Business volumes at SEB continued to improve in the second quarter of this year, with the bank increasing its credit exposure, private banking and asset management activities, as well as spending more on IT specialists and consultants.
Overall, Q2 and half-year figures published today showed the financial woes of the Baltic economies continuing to act as a drag on its figures, but that the picture otherwise was improving.
Half-year operating profit before taking into account credit losses was down 26% to SEK6.2bn from SEK8.35bn.
But, stripping this out, operating profit for the six months from January to June was up 51% to SEK3.66bn from SEK2.42bn.
For the quarter, operating profit was SEK2.58bn, against SEK618bn at the same point in 2009. Against the first quarter of this year, it was ahead 140%, from SEK1.08bn.
Staff costs for the half-year period were down 9%, largely because of bank having shed nearly 1,500 employees in the period, added president Annika Falkengren, though for Q2 versus Q1 costs were up 4%.
Other expenses rose 14% during the half-year, with the bank investing heavily both in IT and “consultants for business and structural development”, said Falkengren.
The bank’s retail banking operations had attracted 3,000 new SMEs while its private banking division had attracted an extra 600 customers and the bank now had SEK405bn assets under management, she added.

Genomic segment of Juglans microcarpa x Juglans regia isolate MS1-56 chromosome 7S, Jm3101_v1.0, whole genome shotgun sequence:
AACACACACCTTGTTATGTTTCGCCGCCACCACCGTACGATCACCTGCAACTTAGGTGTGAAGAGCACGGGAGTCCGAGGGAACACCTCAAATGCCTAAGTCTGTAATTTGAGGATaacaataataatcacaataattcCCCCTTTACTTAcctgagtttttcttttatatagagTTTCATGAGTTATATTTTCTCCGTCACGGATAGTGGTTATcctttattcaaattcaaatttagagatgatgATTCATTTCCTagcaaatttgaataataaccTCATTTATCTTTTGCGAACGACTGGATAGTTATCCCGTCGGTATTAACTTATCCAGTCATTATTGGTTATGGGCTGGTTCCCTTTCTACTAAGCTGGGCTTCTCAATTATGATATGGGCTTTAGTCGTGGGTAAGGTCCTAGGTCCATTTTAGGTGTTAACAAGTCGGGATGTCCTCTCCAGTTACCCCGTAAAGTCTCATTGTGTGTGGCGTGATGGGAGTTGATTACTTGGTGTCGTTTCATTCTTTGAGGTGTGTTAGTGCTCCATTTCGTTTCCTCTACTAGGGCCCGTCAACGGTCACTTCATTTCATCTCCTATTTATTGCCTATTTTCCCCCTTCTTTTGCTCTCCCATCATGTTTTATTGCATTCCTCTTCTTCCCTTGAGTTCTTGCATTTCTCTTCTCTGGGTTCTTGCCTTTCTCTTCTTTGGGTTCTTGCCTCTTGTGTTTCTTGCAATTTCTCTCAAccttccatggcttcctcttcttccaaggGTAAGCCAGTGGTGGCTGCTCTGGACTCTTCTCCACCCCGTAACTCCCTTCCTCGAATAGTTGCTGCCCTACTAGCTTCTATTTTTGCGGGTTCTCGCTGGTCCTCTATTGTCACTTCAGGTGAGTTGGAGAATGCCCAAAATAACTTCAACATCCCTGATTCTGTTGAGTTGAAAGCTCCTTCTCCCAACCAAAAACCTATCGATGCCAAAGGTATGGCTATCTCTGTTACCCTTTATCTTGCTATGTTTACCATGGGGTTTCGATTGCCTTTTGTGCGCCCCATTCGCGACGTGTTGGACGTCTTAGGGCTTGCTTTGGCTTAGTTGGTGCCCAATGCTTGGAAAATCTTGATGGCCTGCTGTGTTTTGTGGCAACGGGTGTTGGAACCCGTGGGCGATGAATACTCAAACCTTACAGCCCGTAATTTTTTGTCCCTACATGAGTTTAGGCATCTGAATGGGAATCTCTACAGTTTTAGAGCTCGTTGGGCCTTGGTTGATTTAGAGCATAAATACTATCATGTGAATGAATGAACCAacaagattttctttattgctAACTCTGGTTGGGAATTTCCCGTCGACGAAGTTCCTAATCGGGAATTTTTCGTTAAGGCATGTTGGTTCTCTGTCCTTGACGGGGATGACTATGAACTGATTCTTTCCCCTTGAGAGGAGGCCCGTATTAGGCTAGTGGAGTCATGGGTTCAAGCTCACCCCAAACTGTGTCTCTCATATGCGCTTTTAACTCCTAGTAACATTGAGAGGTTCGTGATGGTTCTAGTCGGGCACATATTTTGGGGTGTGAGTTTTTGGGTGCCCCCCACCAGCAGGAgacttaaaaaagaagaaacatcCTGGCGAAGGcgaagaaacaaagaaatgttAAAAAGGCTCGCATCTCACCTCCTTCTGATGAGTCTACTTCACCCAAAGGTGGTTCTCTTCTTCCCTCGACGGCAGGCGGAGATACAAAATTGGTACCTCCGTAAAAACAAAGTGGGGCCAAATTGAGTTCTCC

SEB’s figures followed Q2 and interim results from DnB Nor published on Friday.
It reported pre-tax operating profit of NOK4.36bn for the quarter, against NOK1.15bn at the same point last year, and NOK8.36bn for the half-year, compared with NOK5.67bn.
Its large corporates and international division saw Q2 pre-tax operating profit rise to NOK1.52m, an increase of NOK58m on the same period in 2009, though its DnB Nor Markets business recorded a NOK293m drop in pre-tax operating profit in Q2, to NOK984m.
Nevertheless, the bank had been appointing more equity analysts to extend its Nordic equity research capability, it said.
Corporate financial activity was also increasing, with high levels of activity in Asia, and there had been rise in income from debt capital markets activity in the US and Sweden, it added.
The bank was also receiving more revenue from custodial and other securities services as well as from proprietary trading and other market making activity, primarily within fixed income and currencies.
“Developments in the equity, credit, commodity, currency and interest rate markets will still be decisive for the business area’s future performance,” it added.